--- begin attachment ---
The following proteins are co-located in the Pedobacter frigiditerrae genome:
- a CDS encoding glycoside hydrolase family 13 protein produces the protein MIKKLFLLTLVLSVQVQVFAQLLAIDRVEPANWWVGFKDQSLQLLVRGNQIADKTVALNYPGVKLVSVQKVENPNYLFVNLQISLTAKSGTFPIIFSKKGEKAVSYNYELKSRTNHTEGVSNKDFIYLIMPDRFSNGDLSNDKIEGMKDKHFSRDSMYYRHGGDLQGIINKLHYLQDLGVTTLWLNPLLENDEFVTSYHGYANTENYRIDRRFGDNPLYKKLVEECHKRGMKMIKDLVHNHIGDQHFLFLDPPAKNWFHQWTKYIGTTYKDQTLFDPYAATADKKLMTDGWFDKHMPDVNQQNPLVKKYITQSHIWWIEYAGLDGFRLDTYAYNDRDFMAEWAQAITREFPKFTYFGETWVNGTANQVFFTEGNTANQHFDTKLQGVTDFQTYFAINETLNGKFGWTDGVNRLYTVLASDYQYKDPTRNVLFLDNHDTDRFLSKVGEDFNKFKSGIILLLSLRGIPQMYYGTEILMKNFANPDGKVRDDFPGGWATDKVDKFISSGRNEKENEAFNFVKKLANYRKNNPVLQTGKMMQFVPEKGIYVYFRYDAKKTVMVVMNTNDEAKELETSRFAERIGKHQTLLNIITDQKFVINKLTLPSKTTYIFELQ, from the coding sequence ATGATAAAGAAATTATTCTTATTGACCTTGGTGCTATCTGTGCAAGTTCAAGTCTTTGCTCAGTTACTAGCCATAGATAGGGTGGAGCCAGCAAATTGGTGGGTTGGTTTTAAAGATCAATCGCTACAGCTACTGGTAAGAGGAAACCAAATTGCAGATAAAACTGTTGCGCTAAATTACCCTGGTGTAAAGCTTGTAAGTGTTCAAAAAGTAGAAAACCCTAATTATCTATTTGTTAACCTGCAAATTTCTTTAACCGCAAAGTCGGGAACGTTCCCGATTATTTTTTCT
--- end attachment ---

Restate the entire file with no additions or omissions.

The following proteins are co-located in the Pedobacter frigiditerrae genome:
- a CDS encoding glycoside hydrolase family 13 protein produces the protein MIKKLFLLTLVLSVQVQVFAQLLAIDRVEPANWWVGFKDQSLQLLVRGNQIADKTVALNYPGVKLVSVQKVENPNYLFVNLQISLTAKSGTFPIIFSKKGEKAVSYNYELKSRTNHTEGVSNKDFIYLIMPDRFSNGDLSNDKIEGMKDKHFSRDSMYYRHGGDLQGIINKLHYLQDLGVTTLWLNPLLENDEFVTSYHGYANTENYRIDRRFGDNPLYKKLVEECHKRGMKMIKDLVHNHIGDQHFLFLDPPAKNWFHQWTKYIGTTYKDQTLFDPYAATADKKLMTDGWFDKHMPDVNQQNPLVKKYITQSHIWWIEYAGLDGFRLDTYAYNDRDFMAEWAQAITREFPKFTYFGETWVNGTANQVFFTEGNTANQHFDTKLQGVTDFQTYFAINETLNGKFGWTDGVNRLYTVLASDYQYKDPTRNVLFLDNHDTDRFLSKVGEDFNKFKSGIILLLSLRGIPQMYYGTEILMKNFANPDGKVRDDFPGGWATDKVDKFISSGRNEKENEAFNFVKKLANYRKNNPVLQTGKMMQFVPEKGIYVYFRYDAKKTVMVVMNTNDEAKELETSRFAERIGKHQTLLNIITDQKFVINKLTLPSKTTYIFELQ, from the coding sequence ATGATAAAGAAATTATTCTTATTGACCTTGGTGCTATCTGTGCAAGTTCAAGTCTTTGCTCAGTTACTAGCCATAGATAGGGTGGAGCCAGCAAATTGGTGGGTTGGTTTTAAAGATCAATCGCTACAGCTACTGGTAAGAGGAAACCAAATTGCAGATAAAACTGTTGCGCTAAATTACCCTGGTGTAAAGCTTGTAAGTGTTCAAAAAGTAGAAAACCCTAATTATCTATTTGTTAACCTGCAAATTTCTTTAACCGCAAAGTCGGGAACGTTCCCGATTATTTTTTCT